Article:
CaNCURE was established in 2014, with a $1.15M training grant from the NCI, to train undergraduate students in research at the interface of nanotechnology, cancer biology, and medicine. The program provides a hands-on research experience and one-on-one mentoring by leading Boston researchers in cancer nanomedicine. This program is specifically designed for engineers and scientists with an interest in performing cancer or nanomedicine research.
Northeastern University is a world-leader in practice-oriented undergraduate education. CaNCURE combines NEU’s co-op model with the extensive research infrastructure at NEU and Dana-Farber/Harvard Cancer Center to create a training program specialized in cancer nanomedicine.
By providing trainees with a rich set of opportunities to develop scientific and professional skills, we hope to encourage the next generation of scientists and clinicians to pursue a career in cancer research or cancer medicine.
Northeastern University, founded in 1898 as a higher education institution to educate working class communities, is a leader in interdisciplinary research, urban engagement, and the integration of classroom learning with real-world experience. The University offers a comprehensive range of graduate programs including 90 masters and professional degrees, and 25 doctoral degrees, to 3500 graduate students in six colleges, eight graduate schools, and two part-time divisions. Approximately 15.6% of the student body is comprised of underrepresented minorities (URM).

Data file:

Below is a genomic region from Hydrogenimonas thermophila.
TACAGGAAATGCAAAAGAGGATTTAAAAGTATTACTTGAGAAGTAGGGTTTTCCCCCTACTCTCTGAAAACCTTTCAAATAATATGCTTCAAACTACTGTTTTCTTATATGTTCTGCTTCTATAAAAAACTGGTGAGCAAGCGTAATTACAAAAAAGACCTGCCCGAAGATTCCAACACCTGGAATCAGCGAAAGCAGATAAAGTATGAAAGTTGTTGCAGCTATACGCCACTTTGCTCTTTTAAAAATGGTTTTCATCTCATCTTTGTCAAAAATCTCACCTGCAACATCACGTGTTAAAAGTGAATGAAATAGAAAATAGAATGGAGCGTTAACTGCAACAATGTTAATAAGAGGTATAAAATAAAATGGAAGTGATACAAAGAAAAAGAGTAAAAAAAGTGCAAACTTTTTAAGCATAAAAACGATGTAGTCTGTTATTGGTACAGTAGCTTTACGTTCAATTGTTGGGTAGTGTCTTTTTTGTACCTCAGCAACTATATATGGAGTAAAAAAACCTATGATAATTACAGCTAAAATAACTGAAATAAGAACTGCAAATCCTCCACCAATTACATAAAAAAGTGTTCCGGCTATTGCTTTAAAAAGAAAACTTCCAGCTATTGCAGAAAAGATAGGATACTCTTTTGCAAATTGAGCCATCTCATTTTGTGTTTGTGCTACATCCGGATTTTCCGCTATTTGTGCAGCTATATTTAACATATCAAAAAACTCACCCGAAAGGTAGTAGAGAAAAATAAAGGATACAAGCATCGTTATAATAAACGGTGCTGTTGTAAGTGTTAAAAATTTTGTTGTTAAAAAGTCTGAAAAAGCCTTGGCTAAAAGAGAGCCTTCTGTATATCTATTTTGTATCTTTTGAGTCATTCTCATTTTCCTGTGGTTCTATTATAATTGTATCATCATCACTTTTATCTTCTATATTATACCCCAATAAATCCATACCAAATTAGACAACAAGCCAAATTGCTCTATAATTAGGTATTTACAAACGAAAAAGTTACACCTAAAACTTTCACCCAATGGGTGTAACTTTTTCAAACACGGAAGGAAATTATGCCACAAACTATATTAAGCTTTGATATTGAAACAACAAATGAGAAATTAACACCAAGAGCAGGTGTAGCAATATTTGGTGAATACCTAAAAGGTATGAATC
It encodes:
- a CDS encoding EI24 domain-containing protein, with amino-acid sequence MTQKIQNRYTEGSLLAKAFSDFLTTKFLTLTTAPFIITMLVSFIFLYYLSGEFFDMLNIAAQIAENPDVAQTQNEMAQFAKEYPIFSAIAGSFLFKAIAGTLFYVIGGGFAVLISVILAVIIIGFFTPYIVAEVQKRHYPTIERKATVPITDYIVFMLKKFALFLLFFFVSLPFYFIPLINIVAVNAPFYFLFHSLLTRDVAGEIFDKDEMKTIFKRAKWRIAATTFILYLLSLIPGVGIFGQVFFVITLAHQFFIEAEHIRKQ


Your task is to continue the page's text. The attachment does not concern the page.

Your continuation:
Dana-Farber/Harvard Cancer Center (DF/HCC)
Dana-Farber/Harvard Cancer Center (DF/HCC) is a research consortium of more than 1,100 cancer researchers across five Boston academic medical institutions—Beth Israel Deaconess Medical Center, Boston Children’s Hospital, Brigham and Women’s Hospital, Dana-Farber Cancer Institute, and Massachusetts General Hospital—and two Harvard Schools—the Harvard Medical School and the Harvard T.H. Chan School of Public Health. DF/HCC, a NCI-designated comprehensive cancer center funded through a Cancer Center Support Grant awarded by the NCI, is one of the largest cancer research consortia in the country.
DF/HCC is committed to maximizing the impact of its research for cancer patients and ultimately realizing a world without cancer. DF/HCC was founded to integrate and build upon the collective talent and resources of the Harvard cancer research community. Researchers combine their scientific strengths to create a rich, collaborative environment that transcends institutional borders.